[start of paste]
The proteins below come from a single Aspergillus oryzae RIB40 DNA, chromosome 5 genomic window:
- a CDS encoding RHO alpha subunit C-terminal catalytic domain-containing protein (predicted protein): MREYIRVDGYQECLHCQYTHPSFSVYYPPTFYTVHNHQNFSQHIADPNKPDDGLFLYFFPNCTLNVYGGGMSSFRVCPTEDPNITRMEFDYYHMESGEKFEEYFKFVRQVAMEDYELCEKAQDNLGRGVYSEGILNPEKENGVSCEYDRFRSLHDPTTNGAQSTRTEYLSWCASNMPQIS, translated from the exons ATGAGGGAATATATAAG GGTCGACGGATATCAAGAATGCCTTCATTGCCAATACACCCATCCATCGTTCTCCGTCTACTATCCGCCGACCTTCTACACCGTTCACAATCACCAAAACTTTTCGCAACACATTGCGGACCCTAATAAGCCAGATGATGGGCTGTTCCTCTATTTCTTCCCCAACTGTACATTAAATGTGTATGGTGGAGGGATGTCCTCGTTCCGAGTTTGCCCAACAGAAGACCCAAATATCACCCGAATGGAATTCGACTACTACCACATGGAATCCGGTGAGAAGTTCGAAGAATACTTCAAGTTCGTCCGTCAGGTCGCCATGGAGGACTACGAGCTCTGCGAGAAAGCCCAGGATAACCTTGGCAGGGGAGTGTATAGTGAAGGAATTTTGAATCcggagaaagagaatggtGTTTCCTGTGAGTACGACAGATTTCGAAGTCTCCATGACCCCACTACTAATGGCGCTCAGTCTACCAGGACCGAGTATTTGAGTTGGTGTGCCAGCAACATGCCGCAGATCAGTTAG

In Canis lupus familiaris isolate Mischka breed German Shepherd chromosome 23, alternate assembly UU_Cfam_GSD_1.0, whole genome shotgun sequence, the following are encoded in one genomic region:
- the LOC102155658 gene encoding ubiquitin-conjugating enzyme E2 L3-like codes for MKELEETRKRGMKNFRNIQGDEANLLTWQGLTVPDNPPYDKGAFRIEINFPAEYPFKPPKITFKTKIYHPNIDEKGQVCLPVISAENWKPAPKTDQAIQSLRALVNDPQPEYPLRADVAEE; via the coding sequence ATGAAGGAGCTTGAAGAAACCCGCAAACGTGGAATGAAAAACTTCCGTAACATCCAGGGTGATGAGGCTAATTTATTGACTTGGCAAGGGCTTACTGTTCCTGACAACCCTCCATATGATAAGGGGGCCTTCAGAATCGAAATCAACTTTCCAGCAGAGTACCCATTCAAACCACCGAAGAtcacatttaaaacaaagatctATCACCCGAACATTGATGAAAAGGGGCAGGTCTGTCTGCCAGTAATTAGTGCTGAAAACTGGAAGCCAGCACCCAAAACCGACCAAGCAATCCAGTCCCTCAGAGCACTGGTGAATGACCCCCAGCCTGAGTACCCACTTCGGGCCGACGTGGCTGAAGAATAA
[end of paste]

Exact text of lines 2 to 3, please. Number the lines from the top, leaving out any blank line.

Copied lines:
- a CDS encoding RHO alpha subunit C-terminal catalytic domain-containing protein (predicted protein): MREYIRVDGYQECLHCQYTHPSFSVYYPPTFYTVHNHQNFSQHIADPNKPDDGLFLYFFPNCTLNVYGGGMSSFRVCPTEDPNITRMEFDYYHMESGEKFEEYFKFVRQVAMEDYELCEKAQDNLGRGVYSEGILNPEKENGVSCEYDRFRSLHDPTTNGAQSTRTEYLSWCASNMPQIS, translated from the exons ATGAGGGAATATATAAG GGTCGACGGATATCAAGAATGCCTTCATTGCCAATACACCCATCCATCGTTCTCCGTCTACTATCCGCCGACCTTCTACACCGTTCACAATCACCAAAACTTTTCGCAACACATTGCGGACCCTAATAAGCCAGATGATGGGCTGTTCCTCTATTTCTTCCCCAACTGTACATTAAATGTGTATGGTGGAGGGATGTCCTCGTTCCGAGTTTGCCCAACAGAAGACCCAAATATCACCCGAATGGAATTCGACTACTACCACATGGAATCCGGTGAGAAGTTCGAAGAATACTTCAAGTTCGTCCGTCAGGTCGCCATGGAGGACTACGAGCTCTGCGAGAAAGCCCAGGATAACCTTGGCAGGGGAGTGTATAGTGAAGGAATTTTGAATCcggagaaagagaatggtGTTTCCTGTGAGTACGACAGATTTCGAAGTCTCCATGACCCCACTACTAATGGCGCTCAGTCTACCAGGACCGAGTATTTGAGTTGGTGTGCCAGCAACATGCCGCAGATCAGTTAG

In Canis lupus familiaris isolate Mischka breed German Shepherd chromosome 23, alternate assembly UU_Cfam_GSD_1.0, whole genome shotgun sequence, the following are encoded in one genomic region: